If you liked Rob Halford, then Geoff Tate from Queensryche should be a real treat. Anything from Operation Mindcrime would be worth a listen.


Yeah, I wish Geoff Tate had been one of the singers reviewed in that article. It would have been interesting to see what she had to say about him. Tate has - from this layperson's perspective - an amazing voice.


"Suite Sister Mary" still gives me goosebumps when I listen to it.


Great stuff. I can't get over her reaction to Black Sabbath's 1970 song "War Pigs"...

Initial reaction: “Fourth guy is just bad throaty singing… Made my throat tight to listen to him. How long did his career last?”


haha, yeah. It was the only song I could even stand to listen to.


Page seems dead; here's the Google cache: http://webcache.googleusercontent.com/search?q=cache:http%3A...

This was interesting. I wonder how much she was reaching to find something positive to say, because I would have though that, but for Dickinson, they all are rough. But then, I don't have any formal training or expertise myself.

I'd like to hear a real expert's comments on modern metal virtuosos, like Warrell Dane or Roy Khan. Anybody with real knowledge care to venture an opinion?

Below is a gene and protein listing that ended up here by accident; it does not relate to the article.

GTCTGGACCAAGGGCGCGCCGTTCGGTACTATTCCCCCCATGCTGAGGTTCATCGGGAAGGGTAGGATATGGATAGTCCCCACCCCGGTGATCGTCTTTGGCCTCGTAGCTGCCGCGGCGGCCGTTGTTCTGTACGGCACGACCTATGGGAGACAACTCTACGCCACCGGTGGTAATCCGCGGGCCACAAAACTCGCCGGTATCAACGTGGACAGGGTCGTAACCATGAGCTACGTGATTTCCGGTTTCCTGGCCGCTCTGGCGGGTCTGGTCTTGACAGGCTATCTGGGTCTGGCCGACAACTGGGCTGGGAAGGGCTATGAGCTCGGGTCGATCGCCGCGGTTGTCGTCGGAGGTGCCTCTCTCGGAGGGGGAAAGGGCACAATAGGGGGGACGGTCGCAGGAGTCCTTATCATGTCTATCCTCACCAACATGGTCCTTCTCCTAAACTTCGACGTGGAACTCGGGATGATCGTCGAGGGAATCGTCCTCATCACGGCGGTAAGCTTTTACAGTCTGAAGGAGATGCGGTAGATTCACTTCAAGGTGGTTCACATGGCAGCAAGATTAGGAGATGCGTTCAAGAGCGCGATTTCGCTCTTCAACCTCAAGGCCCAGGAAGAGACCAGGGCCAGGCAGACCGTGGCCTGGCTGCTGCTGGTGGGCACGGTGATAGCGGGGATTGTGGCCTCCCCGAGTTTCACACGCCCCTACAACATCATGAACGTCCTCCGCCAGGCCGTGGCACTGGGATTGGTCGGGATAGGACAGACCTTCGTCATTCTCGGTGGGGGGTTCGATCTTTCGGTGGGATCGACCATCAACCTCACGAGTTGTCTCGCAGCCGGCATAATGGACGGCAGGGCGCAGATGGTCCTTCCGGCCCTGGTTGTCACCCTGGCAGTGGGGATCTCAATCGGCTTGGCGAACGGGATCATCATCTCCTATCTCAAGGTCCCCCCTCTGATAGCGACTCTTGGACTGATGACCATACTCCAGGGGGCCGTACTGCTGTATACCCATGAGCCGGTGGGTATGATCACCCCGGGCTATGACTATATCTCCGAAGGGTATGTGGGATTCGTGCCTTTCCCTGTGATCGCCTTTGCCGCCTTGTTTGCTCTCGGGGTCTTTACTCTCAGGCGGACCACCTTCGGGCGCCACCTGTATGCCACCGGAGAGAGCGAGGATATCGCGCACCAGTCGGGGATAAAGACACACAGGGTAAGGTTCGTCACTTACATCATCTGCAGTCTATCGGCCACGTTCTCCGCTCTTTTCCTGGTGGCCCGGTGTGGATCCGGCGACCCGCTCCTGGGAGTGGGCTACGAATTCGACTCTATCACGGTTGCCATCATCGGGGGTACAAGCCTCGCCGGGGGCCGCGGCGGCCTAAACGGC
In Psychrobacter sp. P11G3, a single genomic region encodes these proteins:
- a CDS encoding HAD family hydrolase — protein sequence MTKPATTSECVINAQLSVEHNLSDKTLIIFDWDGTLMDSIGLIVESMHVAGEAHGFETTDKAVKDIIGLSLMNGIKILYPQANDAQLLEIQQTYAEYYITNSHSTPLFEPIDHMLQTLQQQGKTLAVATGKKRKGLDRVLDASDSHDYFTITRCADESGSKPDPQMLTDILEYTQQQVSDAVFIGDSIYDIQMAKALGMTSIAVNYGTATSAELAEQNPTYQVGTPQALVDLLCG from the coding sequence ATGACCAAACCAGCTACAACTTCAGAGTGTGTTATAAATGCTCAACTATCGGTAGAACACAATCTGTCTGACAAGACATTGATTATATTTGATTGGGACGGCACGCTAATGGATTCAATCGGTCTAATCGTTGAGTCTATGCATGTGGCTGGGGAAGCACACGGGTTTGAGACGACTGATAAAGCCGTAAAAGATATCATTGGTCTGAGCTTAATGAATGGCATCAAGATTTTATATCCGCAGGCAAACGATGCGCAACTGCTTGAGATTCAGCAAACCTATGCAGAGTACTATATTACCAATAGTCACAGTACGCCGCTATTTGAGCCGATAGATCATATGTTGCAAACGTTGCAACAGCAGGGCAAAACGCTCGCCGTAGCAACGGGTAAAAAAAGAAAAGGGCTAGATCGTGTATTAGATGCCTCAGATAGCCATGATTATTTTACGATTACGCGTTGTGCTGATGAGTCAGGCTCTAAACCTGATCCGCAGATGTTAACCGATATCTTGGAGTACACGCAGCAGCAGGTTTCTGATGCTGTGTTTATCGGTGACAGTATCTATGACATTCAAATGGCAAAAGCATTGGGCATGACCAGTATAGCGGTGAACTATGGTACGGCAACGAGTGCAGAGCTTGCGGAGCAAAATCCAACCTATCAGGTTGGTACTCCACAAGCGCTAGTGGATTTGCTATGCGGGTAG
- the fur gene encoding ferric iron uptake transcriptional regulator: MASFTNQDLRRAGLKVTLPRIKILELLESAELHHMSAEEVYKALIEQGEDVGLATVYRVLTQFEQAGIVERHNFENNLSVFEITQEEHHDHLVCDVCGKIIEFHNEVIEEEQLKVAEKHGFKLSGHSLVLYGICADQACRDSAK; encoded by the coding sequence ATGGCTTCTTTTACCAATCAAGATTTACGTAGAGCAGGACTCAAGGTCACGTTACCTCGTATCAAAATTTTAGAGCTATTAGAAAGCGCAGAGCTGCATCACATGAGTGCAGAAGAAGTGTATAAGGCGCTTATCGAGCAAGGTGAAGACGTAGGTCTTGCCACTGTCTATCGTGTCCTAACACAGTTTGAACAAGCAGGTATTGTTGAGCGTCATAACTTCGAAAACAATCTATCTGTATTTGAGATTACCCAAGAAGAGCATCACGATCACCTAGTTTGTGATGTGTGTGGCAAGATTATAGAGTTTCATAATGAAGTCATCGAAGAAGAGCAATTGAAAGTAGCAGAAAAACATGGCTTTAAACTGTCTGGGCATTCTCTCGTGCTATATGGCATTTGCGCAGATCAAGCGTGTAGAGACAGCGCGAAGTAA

I was a bit scared about what she'd consider the "top 5", but that's actually pretty okay, although I wonder how King Diamond got in there. Not the one known for his singing, and I don't think he's in the best-selling or longest-running band. But it was a different style, and one that at least contains a bit more than sheer endurance (c.f. most growlers).

I was surprised at the high marks Dickenson got. Not that I don't hold him in high esteem personally, but he's the only one where I know of a direct connection to opera singing. It must've been a Freddy Mercury tribute, where he sang Bohemian Rhapsody with Montserrat Cabbalé. And as opposed to her previous duet with Freddy ("Barcelona"), those voices didn't mesh at all.

Really nice article, I always thought that trained opera singers tend to look down upon those doing less "serious" work. Just shows you that there's more than one way to skin a cat, which is why this actually fits nicely into HN.


I was a bit scared about what she'd consider the "top 5"